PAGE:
Since 2000, a child has been left in an overheated vehicle more than 2,200 times.
In more than 380 of those cases, the child died, according to national safety organization KidsandCars.org.
Child safety advocates say these deaths are preventable, and new products are emerging with the promise to make the possibility of leaving a child in a hot car less likely.
But, one child safety advocate says parents are not buying into the products and there's not a standard product solution to tell someone a child’s been left in a hot car.
"They (parents) just need to get into the habit of looking in the backseat of their car before they lock the door and walk away," said Amber Rollins, a spokeswoman for KidsandCars.org.
The website tracks the incidents on its own by cataloging news reports in a database. It is the only database or tracking mechanism that exists, Rollins said.
Since 1990, it has tracked more than 4,500 instances where children have been left in vehicles. The organization knows its database is not complete because many incidents do not show up in media reports or get reported to authorities, which means they don’t get added to the database.
This map shows where and when a child was left in a hot vehicle in the United States from 1990 to 2014. Incidents where a child died are shown on the map in green. Incidents not resulting in a death are shown on the map in red. This data is compiled by KidsAndCars.org.
John Glass, an Ohio father, said he believes a new device he helped create can help.
“The product will remind the caregiver of the presence of a child buckled in the car seat,” Glass said. “Thus preventing tragic hyperthermia deaths to small children.”
Glass is the co-founder of the Small Ones Safety System.
According to the product website, the SOS System monitors a car seat equipped with an SOS chest clip (it replaces the chest clip that comes with the car seat.) The chest clip transmits to a receiver that is attached to the car.
At the end of a car trip, if a child is still buckled in the car seat, a series of gentle tones will remind the driver and passengers within a few seconds of turning the car off.
Rollins calls the SOS an “aftermarket product” -- a product that is added after a vehicle is purchased. And it’s not the only one around.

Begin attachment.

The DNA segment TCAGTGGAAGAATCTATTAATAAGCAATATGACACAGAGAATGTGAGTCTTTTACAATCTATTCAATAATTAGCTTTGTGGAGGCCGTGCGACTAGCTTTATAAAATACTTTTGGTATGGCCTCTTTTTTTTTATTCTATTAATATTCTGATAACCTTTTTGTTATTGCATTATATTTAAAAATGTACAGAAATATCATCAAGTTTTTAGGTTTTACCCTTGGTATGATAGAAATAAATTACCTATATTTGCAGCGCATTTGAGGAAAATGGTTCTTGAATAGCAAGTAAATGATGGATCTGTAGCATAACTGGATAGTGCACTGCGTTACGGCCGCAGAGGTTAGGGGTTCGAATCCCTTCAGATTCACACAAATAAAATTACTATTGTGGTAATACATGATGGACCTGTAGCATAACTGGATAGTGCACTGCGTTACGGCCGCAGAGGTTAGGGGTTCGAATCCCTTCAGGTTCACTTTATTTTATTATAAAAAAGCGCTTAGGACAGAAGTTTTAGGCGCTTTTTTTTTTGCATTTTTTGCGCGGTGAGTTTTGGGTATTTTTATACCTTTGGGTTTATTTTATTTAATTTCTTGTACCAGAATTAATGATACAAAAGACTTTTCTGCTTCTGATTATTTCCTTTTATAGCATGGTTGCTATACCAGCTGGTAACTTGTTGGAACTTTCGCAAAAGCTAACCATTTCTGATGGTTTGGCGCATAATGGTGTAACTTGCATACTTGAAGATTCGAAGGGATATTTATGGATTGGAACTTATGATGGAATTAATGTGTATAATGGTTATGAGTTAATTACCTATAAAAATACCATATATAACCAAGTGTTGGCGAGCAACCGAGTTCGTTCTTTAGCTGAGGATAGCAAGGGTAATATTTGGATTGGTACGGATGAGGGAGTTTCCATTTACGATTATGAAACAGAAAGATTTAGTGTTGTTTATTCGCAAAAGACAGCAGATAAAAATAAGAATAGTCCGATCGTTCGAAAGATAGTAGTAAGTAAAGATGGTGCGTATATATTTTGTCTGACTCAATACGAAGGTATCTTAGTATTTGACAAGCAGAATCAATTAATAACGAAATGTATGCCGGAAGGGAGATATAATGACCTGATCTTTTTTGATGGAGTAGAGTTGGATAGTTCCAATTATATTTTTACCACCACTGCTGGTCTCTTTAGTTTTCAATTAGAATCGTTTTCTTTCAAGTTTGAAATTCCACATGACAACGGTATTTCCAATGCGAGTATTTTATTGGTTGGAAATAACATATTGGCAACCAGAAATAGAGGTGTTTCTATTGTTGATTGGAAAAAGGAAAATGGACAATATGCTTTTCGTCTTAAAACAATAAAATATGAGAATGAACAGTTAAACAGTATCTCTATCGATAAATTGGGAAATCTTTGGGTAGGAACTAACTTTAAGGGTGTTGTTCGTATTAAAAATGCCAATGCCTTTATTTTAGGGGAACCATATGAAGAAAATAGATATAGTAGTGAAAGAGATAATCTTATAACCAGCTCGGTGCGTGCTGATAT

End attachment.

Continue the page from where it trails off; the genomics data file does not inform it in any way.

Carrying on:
The Child Minder system is another product similar to the SOS. A "smart clip" replaces the harness clip and is synced to an alarm on a key ring. The system is activated when a child is buckled in the seat, the alarm will go off if the child is left in the car seat and the driver walks more than 10 feet from the vehicle.
Last year, TOMY introduced the First Years True Fit IAlert Convertible Car Seat. It notifies parents or caregivers with an alert through their smartphone if the child moves out of the car seat while the vehicle is in motion or if the child is left in the car seat when the vehicle is not in motion.
Experts estimate a child’s body temperature can rise three to five times faster inside a vehicle than an adult’s. The temperature inside a car can quickly climb to 125 degrees on a warm day, putting a child at risk for heatstroke and death.
“In order for these products to be successful there needs to be a lot of education, massive marketing campaigns, Rollins said. “There have been several products that have launched, but have failed to take off.”
The SOS System hit online market shelves last month. According to Glass they are selling about one a day through Amazon.
Very few people think they will leave their child in a hot car, so they are reluctant to purchase items like this, Rollins said.
“No one wants to admit this could happen to them,” she said. “When you are in a checkout line paying for the item, you are admitting you could leave a child in the car, and that is looked down upon.”
In a July 2012 study, the U.S. Department of Transportation National Highway Traffic Safety Administration identified and tested 18 different technologies available to prevent children from being left alone in hot cars.
It found “that across different evaluations, the devices were inconsistent and unreliable in their performance. They often required adjusting of the position of the child within the child restraint,” according to the study.
Rollins said KidsandCars.org would like to see more studies like the one by NHTSA completed. So far, the organization has not put its stamp of approval on any of them, but, she says she likes to see options available for parents.
“When looking at products like this they have to be passive,” Rollins said. “No changing of batteries, no room for human error. There’s nothing on the market that feels like the perfect solution, but so many people are trying.”
Lynn Walsh is a data content producer and investigative reporter on the Scripps National Desk. She may be followed on Twitter through the handle @LWalsh.